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  • Logic Pro articulation sets

    Hello, I am investigating how to set up articulation sets for logic pro. Even if I "activate multiple outputs", logic pro appears to be limited to three midi messages when setting articulation sets, which is severely constrained (new synchron libraries such as elite strings are configured with up to 6 keyswitches/messages and therefore their patches are unusable with logic pro). Is this the reason why VSL do not offer any articulation sets for logic? Perhaps a workaround would be to recreate an up to three layer patch with all articulations in synchron player and then configure logic pro accordingly, or perhaps set up midi transformation (don't know whether this would be feasible in logic pro though). I am looking for a workaround with as minimal configuration effort and as close to the original synchron presets as possible. Do you have any recommendations?

  • Welcome to the forum. 

    VSL has never offered articulation sets for Logic, even when the number of dimensions was three or less. 

    Do a search on "Audiogrocery XDAW." This is a third party program designed to accommodate far more than three  keyswitches. Its developer, Ivan, is very responsive to users' questions. There is, however, a learning curve. 

    XDAW allows three different ways to create articulation sets. It can be used as a simple builder of three-switch Art sets, in which case you just save the set in Logic's correct folder. You could build the very same thing in Logic, but XDAW has features to expedite the build. However, because of the very issue you mention, a straight-forward Logic Art set, no matter where or how it was built, only drives three keyswitches -- hence no Synchron String Pro / Elite.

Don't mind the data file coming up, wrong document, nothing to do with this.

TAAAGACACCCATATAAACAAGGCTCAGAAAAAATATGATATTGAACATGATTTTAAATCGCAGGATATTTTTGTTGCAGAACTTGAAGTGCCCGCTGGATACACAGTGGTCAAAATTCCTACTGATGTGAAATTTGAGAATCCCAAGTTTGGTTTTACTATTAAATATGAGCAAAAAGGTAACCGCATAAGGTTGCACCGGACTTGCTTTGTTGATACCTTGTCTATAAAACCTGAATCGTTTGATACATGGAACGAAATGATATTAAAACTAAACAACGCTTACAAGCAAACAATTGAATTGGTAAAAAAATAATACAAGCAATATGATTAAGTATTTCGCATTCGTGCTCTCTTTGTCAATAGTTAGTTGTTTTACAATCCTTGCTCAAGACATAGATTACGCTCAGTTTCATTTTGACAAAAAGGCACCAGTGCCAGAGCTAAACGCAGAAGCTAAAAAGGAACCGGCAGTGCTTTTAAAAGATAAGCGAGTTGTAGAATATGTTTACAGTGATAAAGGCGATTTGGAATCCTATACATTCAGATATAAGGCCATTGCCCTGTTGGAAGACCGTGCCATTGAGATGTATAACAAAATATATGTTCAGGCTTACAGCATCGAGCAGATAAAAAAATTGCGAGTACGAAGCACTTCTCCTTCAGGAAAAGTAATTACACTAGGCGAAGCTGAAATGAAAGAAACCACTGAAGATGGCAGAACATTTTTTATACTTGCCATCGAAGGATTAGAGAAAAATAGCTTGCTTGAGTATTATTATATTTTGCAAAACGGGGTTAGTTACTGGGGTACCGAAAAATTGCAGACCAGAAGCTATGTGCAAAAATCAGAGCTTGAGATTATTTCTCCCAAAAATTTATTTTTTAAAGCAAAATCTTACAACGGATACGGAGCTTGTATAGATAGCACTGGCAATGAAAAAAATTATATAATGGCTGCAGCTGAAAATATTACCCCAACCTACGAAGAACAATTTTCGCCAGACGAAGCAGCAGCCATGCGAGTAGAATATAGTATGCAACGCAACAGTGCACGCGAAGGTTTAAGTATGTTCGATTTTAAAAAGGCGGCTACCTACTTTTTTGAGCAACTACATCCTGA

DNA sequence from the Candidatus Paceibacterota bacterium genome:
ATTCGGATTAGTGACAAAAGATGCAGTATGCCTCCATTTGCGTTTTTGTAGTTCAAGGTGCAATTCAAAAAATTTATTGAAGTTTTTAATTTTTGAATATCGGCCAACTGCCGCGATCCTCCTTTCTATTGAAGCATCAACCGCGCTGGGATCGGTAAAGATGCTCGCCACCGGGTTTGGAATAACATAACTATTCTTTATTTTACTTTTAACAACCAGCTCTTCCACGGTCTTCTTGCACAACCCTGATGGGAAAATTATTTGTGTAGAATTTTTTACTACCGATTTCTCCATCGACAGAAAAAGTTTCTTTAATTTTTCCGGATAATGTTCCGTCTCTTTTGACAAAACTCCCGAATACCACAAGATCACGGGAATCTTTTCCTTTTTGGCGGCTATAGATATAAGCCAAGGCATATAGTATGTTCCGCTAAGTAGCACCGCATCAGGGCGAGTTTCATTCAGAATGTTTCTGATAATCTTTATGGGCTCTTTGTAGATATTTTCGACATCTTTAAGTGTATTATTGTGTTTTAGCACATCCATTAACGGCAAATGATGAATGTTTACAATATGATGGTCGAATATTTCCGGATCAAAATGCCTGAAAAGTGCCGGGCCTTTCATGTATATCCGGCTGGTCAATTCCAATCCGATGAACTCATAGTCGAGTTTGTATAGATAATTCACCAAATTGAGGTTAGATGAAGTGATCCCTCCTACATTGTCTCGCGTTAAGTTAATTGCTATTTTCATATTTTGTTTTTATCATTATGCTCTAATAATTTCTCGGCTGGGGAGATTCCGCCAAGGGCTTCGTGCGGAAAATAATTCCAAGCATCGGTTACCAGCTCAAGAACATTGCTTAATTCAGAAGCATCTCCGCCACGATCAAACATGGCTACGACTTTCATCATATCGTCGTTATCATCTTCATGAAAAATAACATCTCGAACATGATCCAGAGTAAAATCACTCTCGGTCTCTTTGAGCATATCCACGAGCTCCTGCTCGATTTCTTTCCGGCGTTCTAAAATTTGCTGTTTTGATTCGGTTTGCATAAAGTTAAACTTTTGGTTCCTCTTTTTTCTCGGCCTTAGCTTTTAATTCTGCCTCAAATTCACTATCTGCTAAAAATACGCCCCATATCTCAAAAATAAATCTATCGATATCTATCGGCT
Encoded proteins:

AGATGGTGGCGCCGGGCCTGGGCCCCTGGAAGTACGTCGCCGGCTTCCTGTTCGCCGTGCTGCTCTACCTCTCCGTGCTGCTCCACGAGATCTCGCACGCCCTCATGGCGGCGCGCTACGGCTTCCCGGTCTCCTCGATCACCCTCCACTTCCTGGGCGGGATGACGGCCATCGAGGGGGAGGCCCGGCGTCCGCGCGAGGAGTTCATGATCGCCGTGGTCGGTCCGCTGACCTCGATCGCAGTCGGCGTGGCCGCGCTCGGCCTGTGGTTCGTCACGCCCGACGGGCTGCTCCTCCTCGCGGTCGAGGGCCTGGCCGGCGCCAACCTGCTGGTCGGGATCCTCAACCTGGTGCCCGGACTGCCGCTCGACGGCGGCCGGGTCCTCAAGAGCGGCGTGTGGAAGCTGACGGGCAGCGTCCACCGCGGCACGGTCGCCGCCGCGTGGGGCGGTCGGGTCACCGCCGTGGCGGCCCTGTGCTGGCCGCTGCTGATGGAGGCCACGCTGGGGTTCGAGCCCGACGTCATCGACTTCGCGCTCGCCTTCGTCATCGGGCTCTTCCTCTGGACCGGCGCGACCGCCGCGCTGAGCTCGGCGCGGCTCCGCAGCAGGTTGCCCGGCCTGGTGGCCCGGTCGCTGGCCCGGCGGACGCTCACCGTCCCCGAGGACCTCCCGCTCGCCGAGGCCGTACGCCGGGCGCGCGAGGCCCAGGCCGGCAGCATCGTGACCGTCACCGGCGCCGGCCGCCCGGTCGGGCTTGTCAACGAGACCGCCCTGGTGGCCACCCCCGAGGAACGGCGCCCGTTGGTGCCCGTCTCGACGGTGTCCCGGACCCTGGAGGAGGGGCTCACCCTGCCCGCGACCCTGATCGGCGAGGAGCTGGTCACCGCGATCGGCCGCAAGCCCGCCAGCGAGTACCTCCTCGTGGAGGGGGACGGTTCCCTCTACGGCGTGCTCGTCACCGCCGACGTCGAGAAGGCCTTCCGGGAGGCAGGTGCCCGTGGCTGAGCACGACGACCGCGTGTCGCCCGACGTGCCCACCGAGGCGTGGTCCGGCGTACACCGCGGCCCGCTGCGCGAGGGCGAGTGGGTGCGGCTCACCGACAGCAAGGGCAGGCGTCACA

The last two ways include automation and the use of Scripter. Either of these two is required for more than three keyswitches. (You don't have to know how to write scripts.)

    I rebuild my templates frequently. Sifting Synchron Pro / Elite Strings into no more than three dimensions is a challenge, especially if you want to preserve all the options. It's a great way to learn the library and the Synchron Player. But it does take time. 

    If you pursue XDAW, ask Ivan if he has any pre-made Synchron files. 


  • Telemachus, I endorse Plowman's recommendation of Audiogrocery; Ivan is certainly no Johnny-come-lately, he knows what he's doing - his XDAW is the most sophisticated solution I've yet found for LPX articulation switching.

    It's not true to say "new synchron libraries such as elite strings are configured with up to 6 keyswitches/messages and therefore their patches are unusable with logic pro". LPX users don't have to use Articulation Sets, nor indeed any other fancy techniques aimed at making articulation switching more slick and convenient.

    For various technical reasons related to my own very specific LPX configuration, I've recently reverted to controlling all Synchron Player dimensions and patches one by one, directly using the keyswitches and CCs already set up by VSL. Yes at times it can be a bit of a slog, but it is sensible and straightforward.

    And BTW, VSL's SyzDimension Strings - which is my beloved go-to library - uses up to 8 dimension columns.


  • you are correct that LogicPro unfortunately only offers three keyswitches per articulation, it used to only offer one!

    But still three is often not enough. You can write your own Scripter scripts. Its actually not that difficult to write a simple scripter script that will insert 5-6 keyswitches per articulation ID. I can do a tutorial on that if there is enough interest. Its obviously not as easy as adding them directly to the articulation set, but once you do one script like this, the 2nd and 3rd scripts would be relatively easy. I can write a script in literally 10 minutes that will handle the keyswitches for a Synchron instrument...its not a big deal...but it does require a little bit of scripting prowess, which a lot of orchestrators don't have and don't have any inclination to learn...so I get that...


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    @Telemachus said: